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By Regina N. Bradley


Saturday, August 21, 2010.

I met with tenured Professor Guy X (or your favorite alphabet letter) back when I first started my MA.  He called me into his office of books - I'm a fiend for and always salivate at a sexy library - and asked me where I saw my career heading in the next twenty years.  Twenty years? Chile boo. Can I get past this first semester? Not pee a little when I look at my weekly reading schedule, who, if it could talk, would probably say "do you really want this ass whoopin'?!"

"Well, sir, I.....I hope to teach and really contribute something to the understanding of people of color," I stammered. If one my best girlfriends the superdiva pageant queen heard my response, she would just shake her head. I didn't move him at all.

"Miss Barnett, seeing that you are fairly young and inexperienced in the academe, let me stress to you the importance of not only dedicating your life to your work but also understanding how cut throat the academy can be, especially to scholars of color. You have to prepare yourself, immerse yourself..." I zoned out after that.

There go those damn moon crickets again

I quickly scooted from his office. I barely committed myself to pursuing a graduate degree and dude was pushing for a lifetime commitment of scholastic excellence? No dinner and wooing first? Apparently not.  As a first semester, 22 year old MA student, it scared me shitless how some professors expected some ingenious, carefully crafted theoretical framework to speak to the ills facing the African Diaspora.  Basically what the brotha was trying to tell me was that all that "leisure" time was dead and gone.  No more going to Club Pendergrass Sunday through Thursday nights, professing full out support of procrastination, and just merrily drifting through my twenties. Oh no, not you, you wanna be scholar.

That's when the panic attacks and four or five times a day phone calls home and to my future husband started. I couldn't handle being seen in a strictly academic lens.  *Cue Rocky theme music* But I adjusted, I adapted, and carried on. And then, something bad happened.  I went home. 

My first trip back home, I felt a big disconnect from those same friends, sorors, and bruhs I was JUST clubbin' with not even six months before.  How the hell do I feel like a visitor to my own city?! Just like that, I lost my pass. All I wanted to talk about was...school or some interesting theory I was tinkering with or some ideas I had floating around in my head. And I expected my folks to know where I was coming from because they knew me. That got shut down when one of my boys kindly shrugged it off and said, "Gina Mae, that ain't got shit to do with me or what's going down in life.  How is that relevant?"

One of the drawbacks to being, ahem, a "schooooooluuuuuuuh" is often losing the ability to link your academic approaches to the real world.  Bruh was more scholastic that day than me with his observations. And I didn't understand where he was coming from until this past January.  Oh yes, it took me until my candidacy exams to realize that in order for my interests to make sense they HAD to stay relevant and current.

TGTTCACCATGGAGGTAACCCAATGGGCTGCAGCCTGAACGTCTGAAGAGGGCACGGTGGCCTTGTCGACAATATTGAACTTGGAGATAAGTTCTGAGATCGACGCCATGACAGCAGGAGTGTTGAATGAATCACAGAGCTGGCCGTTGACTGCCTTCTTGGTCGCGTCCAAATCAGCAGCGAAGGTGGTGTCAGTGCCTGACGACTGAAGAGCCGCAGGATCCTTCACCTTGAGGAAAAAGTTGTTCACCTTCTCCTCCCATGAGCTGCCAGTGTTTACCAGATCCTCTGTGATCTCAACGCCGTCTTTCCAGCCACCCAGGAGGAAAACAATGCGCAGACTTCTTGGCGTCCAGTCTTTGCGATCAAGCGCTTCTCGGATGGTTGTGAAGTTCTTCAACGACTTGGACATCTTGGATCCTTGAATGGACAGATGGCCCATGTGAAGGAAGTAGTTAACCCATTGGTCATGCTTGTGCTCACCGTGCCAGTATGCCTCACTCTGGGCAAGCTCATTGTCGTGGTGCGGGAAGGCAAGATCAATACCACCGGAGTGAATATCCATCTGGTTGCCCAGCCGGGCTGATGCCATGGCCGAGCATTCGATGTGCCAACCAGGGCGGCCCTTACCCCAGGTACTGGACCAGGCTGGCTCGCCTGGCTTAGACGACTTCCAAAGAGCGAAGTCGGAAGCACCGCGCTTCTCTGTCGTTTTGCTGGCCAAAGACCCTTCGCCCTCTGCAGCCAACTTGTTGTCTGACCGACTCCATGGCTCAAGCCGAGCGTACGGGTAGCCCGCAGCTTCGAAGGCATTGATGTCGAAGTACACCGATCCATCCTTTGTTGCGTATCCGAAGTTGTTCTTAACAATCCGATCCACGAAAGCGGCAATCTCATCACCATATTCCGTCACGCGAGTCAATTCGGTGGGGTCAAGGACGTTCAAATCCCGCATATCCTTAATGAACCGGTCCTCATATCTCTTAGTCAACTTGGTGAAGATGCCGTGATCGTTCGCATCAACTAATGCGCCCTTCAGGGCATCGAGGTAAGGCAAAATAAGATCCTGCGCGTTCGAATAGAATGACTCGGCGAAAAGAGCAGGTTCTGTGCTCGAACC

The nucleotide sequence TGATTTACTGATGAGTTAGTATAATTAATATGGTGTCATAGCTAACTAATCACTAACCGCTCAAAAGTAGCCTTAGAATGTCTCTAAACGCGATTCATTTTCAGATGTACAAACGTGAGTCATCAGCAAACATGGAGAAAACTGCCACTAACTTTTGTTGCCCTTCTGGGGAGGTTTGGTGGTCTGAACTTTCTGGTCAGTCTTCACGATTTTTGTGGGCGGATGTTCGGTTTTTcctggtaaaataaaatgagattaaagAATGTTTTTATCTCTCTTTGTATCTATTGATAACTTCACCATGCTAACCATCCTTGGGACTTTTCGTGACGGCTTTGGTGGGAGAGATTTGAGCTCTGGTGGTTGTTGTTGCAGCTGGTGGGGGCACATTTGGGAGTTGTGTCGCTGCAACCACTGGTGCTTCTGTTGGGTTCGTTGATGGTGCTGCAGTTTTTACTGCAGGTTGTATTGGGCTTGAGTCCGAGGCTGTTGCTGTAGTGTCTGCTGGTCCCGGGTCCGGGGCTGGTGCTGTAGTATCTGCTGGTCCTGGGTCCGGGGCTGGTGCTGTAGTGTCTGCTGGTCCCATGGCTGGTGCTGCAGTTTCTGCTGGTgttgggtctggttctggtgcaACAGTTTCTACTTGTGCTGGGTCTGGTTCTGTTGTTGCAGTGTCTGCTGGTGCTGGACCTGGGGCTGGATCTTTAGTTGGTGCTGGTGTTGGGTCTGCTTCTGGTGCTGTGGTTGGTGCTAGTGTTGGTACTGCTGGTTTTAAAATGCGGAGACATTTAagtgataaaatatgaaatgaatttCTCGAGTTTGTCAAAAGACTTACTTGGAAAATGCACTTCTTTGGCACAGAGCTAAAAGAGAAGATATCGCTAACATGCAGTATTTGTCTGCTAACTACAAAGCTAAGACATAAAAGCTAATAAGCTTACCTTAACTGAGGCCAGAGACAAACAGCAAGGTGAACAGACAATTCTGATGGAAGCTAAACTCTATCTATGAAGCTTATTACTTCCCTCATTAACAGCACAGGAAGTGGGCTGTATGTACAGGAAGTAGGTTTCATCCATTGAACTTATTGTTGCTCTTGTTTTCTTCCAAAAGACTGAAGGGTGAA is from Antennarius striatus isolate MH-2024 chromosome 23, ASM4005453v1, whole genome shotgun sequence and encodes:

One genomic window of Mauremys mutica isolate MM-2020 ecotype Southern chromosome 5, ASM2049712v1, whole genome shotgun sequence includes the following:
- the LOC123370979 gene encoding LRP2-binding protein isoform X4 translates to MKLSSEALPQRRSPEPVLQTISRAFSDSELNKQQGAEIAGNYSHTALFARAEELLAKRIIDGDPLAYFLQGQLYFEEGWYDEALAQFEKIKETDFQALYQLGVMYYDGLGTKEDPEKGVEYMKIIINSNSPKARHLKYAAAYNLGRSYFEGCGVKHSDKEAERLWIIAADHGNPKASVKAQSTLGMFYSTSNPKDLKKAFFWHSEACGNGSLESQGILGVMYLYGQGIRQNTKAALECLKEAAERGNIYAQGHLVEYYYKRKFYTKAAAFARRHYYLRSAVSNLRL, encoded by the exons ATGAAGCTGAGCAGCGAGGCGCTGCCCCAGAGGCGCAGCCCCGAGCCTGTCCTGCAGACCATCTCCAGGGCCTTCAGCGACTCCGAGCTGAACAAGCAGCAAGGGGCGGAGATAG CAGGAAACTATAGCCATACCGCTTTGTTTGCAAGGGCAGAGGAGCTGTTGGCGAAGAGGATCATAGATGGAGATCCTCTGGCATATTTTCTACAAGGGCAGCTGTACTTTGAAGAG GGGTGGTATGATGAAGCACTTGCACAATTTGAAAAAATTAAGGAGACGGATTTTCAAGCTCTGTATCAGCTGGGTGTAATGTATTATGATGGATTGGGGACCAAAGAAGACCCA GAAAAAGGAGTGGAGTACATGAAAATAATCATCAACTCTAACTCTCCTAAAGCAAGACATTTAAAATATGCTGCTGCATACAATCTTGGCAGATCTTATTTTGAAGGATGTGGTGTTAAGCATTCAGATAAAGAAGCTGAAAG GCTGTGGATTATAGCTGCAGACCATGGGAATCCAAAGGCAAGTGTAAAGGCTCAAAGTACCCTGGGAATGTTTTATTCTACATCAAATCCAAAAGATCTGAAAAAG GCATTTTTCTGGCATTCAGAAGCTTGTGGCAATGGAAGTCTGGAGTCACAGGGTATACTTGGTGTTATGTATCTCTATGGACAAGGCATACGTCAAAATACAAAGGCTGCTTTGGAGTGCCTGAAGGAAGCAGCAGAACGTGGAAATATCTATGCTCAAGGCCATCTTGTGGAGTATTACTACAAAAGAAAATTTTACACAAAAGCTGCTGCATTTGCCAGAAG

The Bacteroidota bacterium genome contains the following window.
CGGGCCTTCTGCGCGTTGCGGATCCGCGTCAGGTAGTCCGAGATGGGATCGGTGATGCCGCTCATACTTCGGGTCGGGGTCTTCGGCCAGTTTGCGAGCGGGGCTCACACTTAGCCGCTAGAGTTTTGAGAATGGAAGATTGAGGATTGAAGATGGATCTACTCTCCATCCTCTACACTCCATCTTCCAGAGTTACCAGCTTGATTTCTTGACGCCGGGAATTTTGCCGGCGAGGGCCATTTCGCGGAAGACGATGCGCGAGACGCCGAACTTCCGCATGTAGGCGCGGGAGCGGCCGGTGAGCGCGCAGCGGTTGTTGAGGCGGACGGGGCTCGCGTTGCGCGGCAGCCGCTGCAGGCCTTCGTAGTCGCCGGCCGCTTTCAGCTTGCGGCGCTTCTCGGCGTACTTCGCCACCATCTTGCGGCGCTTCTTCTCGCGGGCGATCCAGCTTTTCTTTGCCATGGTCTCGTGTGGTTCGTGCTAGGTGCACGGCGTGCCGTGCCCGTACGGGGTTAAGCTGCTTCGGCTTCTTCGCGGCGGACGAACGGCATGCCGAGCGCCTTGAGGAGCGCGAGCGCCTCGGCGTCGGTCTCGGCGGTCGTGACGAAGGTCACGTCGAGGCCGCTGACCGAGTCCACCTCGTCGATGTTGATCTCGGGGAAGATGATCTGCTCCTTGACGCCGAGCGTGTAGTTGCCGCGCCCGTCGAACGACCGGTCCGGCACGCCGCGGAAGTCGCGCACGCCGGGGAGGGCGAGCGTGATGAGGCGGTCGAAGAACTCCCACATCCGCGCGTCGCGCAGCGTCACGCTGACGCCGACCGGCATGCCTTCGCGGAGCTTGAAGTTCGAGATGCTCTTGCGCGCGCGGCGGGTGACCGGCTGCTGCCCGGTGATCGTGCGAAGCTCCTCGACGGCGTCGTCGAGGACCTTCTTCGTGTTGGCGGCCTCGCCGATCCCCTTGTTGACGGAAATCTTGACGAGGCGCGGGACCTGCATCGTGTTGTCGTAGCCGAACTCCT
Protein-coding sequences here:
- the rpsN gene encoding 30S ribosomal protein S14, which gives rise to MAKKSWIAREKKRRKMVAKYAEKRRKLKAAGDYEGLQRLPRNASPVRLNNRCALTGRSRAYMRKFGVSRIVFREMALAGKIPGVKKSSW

In my Hip Hop writing course this past spring we discussed how to situate Hip Hop into and write about it in the academy.  Our textbook was Mark Anthony Neal and Murray Forman's edited anthology That's the Joint!: the Hip Hop Studies Reader (2001).  We discussed articles anchored in the following questions:

1.) What makes this cat an expert in said area of Hip Hop Culture?
2.) How do they keep their research fresh and relevant?
3.) What writing approach do they use to address these themes and issues seen in Hip Hop Culture?

Our conversations often rested on the third question and their responses were fascinating.  Eric Michael Dyson, for example, really "got did in" by my students because of the arduous language he uses to talk about rap music.  One of my students opened the conversation with "it's a damn shame I have to pick up a dictionary to understand every other word Dyson is attempting to use." There it is.

While it's pretty apparent that Dyson's audience is majorily academic, his realm extends outside of the Ivory Tower into a lay audience of everyday folks.  In my own studies, I'm always intrigued by those experts in the field who pompously speak for all, transcend all, and are superior to all.  Dr. Such-and-Such writes about rap or popular culture yet you also blatantly and frequently profess you stopped listening, stopped watching, and gave up on the exact topics you claim expertise in? 

Everyone has their beautiful struggle.  For me, it's maintaining a sense of where I'm from with my training as a scholar. There is a constant struggle between the 'Bany girl "Gina Mae" and the doctoral candidate "Regina," with little room for the two to exchange fluidly and fluently. I am attempting to navigate a rigid space that allows for little breathing room. On top of that, you'll be damned if you breathe the wrong way.


I, like many other next generation cultural and social critics, am trying to keep a choke-hold on my passion and experiences while finding a way  to make what I am passionate about academic.  Like an IV, the academy, popular culture, and "real life" are slowly dripping into each other and becoming inextricably linked. When will our scholastic approaches indicate this on a grand scale?



Regina N. Bradley is a doctoral student in African American Literature and Culture at Florida State University. She earned her MA in African American Studies from Indiana University Bloomington. Currently, her research interests include performance and gender identity, popular black culture, late 20th and 21st century black literature, and Hip Hop.

Ms Bradley blogs at Red Clay Scholar.

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